One of the most common frustrations expressed by Open Sky clients and their families is the struggle to understand and “fix” a lack of motivation. In this episode of SKYlights, Dr. Aaron Wallis brings some clarity to the concept of motivation and an understanding of the neurological influences that affect our ability to turn desire into action.
Dr. Aaron Wallis earned his BA in Psychology from Texas Tech University and his PhD in Counseling Psychology from the University of Northern Colorado. While in graduate school, Dr. Wallis was able to explore a few areas of clinical interest through research: substance use (cannabis), social skill development, and social media. Not only did he study these concepts through research; he was also able to hone his clinical skills working directly with individuals in several college counseling centers including Grand Valley State University and the University of Colorado.
Dr. Wallis has a strong interest in the myriad issues that face young adults face as they navigate the complex transition to adulthood. He has a particular passion in working with clients to address social anxiety, substance use, anger and emotional management challenges, and the development of a healthy relationship with social media. He was drawn to Open Sky because, being a scientist at heart, he values Open’s Sky focus on research, efficacy, and techniques that actually work. He is invigorated by the opportunity to move beyond traditional talk therapy, using the power of wilderness therapy to create experiences that his clients can incorporate into their character as they heal.
When he’s not working, Dr. Wallis likes to “get lost” in the wilderness with his wife and their dogs. He enjoys biking, swimming, exploring new food and places, and generally being active and outside. He is also working on what may be a lifelong challenge of bringing Texas BBQ to Colorado.
“Motivation is sort of a cluster term and it loses meaning; and it often implies that people don’t want to change or don’t want to make something new happen in their lives, and my clients are often frustrated with that. So I’d like to think about it more in terms of turning that desire into action. Converting that deep want to change and to be better into something new, lifestyle wise.”
“Having them walk themselves through a thing that they’re trying to do or change, and then where they may have failed in that process, it can be really illuminating. It’s not that I don’t have motivation. It’s not that I don’t want to change. It’s that I overestimated the task, I underestimated myself, and how can I carry that knowledge with me into the next task and know that I’m probably going to overestimate the difficulty, or maybe I’m going to underestimate myself. And just knowing that going in, can help you adjust that estimation of the task itself.”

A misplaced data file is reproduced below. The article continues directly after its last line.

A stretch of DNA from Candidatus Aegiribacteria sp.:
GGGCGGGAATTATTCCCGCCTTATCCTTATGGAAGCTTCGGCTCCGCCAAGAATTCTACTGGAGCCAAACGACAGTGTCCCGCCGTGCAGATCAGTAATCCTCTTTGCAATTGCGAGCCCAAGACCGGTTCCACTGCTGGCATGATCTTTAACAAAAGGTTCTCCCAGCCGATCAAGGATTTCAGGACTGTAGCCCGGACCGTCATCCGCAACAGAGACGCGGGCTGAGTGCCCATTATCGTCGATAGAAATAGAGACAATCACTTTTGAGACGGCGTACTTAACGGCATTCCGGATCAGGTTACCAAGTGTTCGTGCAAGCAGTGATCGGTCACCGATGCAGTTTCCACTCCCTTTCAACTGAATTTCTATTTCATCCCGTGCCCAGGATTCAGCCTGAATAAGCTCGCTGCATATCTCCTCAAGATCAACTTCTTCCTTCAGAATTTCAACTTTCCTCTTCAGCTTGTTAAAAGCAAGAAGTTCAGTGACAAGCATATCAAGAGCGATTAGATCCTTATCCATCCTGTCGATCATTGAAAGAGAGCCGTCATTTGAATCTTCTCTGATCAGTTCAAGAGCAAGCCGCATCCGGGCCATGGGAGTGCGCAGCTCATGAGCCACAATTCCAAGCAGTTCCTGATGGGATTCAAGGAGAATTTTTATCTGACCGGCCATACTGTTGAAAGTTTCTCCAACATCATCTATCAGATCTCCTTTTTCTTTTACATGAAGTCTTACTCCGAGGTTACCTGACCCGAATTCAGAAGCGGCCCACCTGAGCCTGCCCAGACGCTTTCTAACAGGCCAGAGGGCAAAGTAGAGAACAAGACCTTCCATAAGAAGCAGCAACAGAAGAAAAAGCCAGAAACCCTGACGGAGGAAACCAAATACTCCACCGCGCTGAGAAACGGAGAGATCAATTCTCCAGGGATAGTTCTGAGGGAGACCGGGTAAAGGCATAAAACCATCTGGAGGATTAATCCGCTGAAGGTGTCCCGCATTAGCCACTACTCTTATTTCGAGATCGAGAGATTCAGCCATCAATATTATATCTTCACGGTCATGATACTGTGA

“If I can get my clients to think about motivation in terms of something that requires effort and that involves frustration and failure, but also an opportunity for reward and reflection, then it feels more manageable than something that you just do or don’t do.”
On a wilderness trip in Alaska with the National Outdoor Leadership School (NOLS) in 1995, Emily discovered she could combine two of her passions: working with youth and being outdoors. Since then, she has worked for Aspen Achievement Academy, Hurricane Island Outward Bound School, and Connecticut Wilderness School. She was part of the founding team at Open Sky.
Emily worked as the lead therapist for adolescent girls for her first 5 years at Open Sky. Her areas of clinical expertise include depression, anxiety, grief and loss, trauma, self-harm, disordered eating, and adoption and attachment issues. Her clinical approach is informed by cognitive behavioral, psychodynamic, family systems, and attachment theories. Relationship building through letter writing is a major focus of her work with students and families.
As a founder and owner of Open Sky, as well as the Clinical and Executive Director, Emily brings a breadth of knowledge with her background as a therapist, field guide, trainer, logistics coordinator, emergency responder, and field director, Emily is known for her direct, caring leadership style, her ability to inspire excellence in others, and her team oriented approach. The student treatment plan is her compass for her decision-making regarding Open Sky’s students, families, and employees.
Emily loves reading, writing, yoga, mountain biking, telemark skiing, rock climbing, spending time with friends and family, and cooking with foods from the local farmers’ market.